Gifford, Julie Louise (2007)
Ph.D. thesis, University of Birmingham.
The concept of urban poverty has developed from a static income-based absolute approach to a holistic dynamic and complex state, embedded in livelihood assets and a vulnerability context. A variety of livelihood assets including labour, housing, intra-household, human and social capital are important for risk management strategies. Microfinance has been seen as a key panacea for livelihood development. Using the livelihoods framework this research analyses the nature of livelihoods and financial services within Bwaise, Kampala, Uganda, a poor, densely populated area with a mixture of residential and commercial activities. Financial services available in the area at the time of the research were diverse, ranging from formal banks and donor-led microfinance to cash rounds and informal loans. These financial services, mainly developed by the poor, were used to secure livelihoods with a cumulative nesting of use by the poor. The influence of external factors was high and significantly affected how the poor managed their livelihoods and impeded livelihood development. Theft, ill health and unstable employment were key factors contributing to a highly vulnerable environment. The complexity of urban livelihoods created the need for diverse financial services because expenditure requirements often outstripped income flows. A diverse range of financial services became a vital part of income and consumption smoothing risk management strategies, and these were key for protecting and managing livelihoods.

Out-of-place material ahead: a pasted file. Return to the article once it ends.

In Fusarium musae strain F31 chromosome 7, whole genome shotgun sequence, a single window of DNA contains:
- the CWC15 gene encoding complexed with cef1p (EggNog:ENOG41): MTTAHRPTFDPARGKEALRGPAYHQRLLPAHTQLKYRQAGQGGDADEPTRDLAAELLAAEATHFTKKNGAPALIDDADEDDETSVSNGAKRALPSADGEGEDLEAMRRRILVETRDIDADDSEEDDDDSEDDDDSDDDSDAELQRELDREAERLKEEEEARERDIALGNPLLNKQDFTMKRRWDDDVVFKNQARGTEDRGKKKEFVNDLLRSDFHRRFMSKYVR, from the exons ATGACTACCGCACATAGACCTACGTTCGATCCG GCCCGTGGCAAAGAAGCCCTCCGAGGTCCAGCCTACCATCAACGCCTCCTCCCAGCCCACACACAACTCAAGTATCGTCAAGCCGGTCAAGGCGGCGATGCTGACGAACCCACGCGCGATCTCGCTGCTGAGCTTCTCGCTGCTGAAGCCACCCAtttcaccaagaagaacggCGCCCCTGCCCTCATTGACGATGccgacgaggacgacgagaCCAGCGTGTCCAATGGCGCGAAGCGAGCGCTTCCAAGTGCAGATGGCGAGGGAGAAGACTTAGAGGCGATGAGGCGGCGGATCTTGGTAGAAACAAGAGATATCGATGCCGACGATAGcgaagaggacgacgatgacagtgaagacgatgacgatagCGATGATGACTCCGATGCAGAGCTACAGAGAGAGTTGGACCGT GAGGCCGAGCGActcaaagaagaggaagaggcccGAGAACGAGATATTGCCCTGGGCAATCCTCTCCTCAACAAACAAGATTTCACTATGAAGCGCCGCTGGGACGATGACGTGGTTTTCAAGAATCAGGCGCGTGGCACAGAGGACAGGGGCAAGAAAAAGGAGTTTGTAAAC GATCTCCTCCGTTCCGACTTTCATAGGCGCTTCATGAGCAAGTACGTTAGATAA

|Type of Work:||Ph.D. thesis.|
|Supervisor(s):||Amis, Philip (1956-)|
|School/Faculty:||Schools (1998 to 2008) > School of Public Policy|
|Department:||International Development Department|
|Keywords:||Informal finance, debt, Africa, micro-finance, poverty, livelihoods, Uganda, urban, credit, social capital|
|Subjects:||HC Economic History and Conditions|
HN Social history and conditions. Social problems. Social reform
|Institution:||University of Birmingham|
|Library Catalogue:||Check for printed version of this thesis|
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